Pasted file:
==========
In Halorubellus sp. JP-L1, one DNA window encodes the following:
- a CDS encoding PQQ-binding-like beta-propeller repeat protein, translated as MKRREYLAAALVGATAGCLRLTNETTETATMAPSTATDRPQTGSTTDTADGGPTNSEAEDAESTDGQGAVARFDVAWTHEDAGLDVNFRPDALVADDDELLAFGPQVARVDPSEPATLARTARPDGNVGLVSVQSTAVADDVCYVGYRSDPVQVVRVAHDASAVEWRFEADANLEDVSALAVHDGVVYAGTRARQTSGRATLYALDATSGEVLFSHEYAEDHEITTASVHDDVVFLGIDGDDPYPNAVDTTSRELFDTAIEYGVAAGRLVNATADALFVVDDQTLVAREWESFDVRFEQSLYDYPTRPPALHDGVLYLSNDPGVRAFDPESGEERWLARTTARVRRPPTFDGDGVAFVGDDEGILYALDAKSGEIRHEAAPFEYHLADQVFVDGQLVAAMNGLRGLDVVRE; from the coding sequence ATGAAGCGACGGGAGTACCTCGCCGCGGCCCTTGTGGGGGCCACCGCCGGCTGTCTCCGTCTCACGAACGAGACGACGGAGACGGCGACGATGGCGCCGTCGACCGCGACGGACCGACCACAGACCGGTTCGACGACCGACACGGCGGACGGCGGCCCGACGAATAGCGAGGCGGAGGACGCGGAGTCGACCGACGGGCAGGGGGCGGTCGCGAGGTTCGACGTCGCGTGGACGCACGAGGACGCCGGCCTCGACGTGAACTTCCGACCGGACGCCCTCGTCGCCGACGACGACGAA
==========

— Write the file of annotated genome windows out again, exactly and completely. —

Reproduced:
In Halorubellus sp. JP-L1, one DNA window encodes the following:
- a CDS encoding PQQ-binding-like beta-propeller repeat protein, translated as MKRREYLAAALVGATAGCLRLTNETTETATMAPSTATDRPQTGSTTDTADGGPTNSEAEDAESTDGQGAVARFDVAWTHEDAGLDVNFRPDALVADDDELLAFGPQVARVDPSEPATLARTARPDGNVGLVSVQSTAVADDVCYVGYRSDPVQVVRVAHDASAVEWRFEADANLEDVSALAVHDGVVYAGTRARQTSGRATLYALDATSGEVLFSHEYAEDHEITTASVHDDVVFLGIDGDDPYPNAVDTTSRELFDTAIEYGVAAGRLVNATADALFVVDDQTLVAREWESFDVRFEQSLYDYPTRPPALHDGVLYLSNDPGVRAFDPESGEERWLARTTARVRRPPTFDGDGVAFVGDDEGILYALDAKSGEIRHEAAPFEYHLADQVFVDGQLVAAMNGLRGLDVVRE; from the coding sequence ATGAAGCGACGGGAGTACCTCGCCGCGGCCCTTGTGGGGGCCACCGCCGGCTGTCTCCGTCTCACGAACGAGACGACGGAGACGGCGACGATGGCGCCGTCGACCGCGACGGACCGACCACAGACCGGTTCGACGACCGACACGGCGGACGGCGGCCCGACGAATAGCGAGGCGGAGGACGCGGAGTCGACCGACGGGCAGGGGGCGGTCGCGAGGTTCGACGTCGCGTGGACGCACGAGGACGCCGGCCTCGACGTGAACTTCCGACCGGACGCCCTCGTCGCCGACGACGACGAA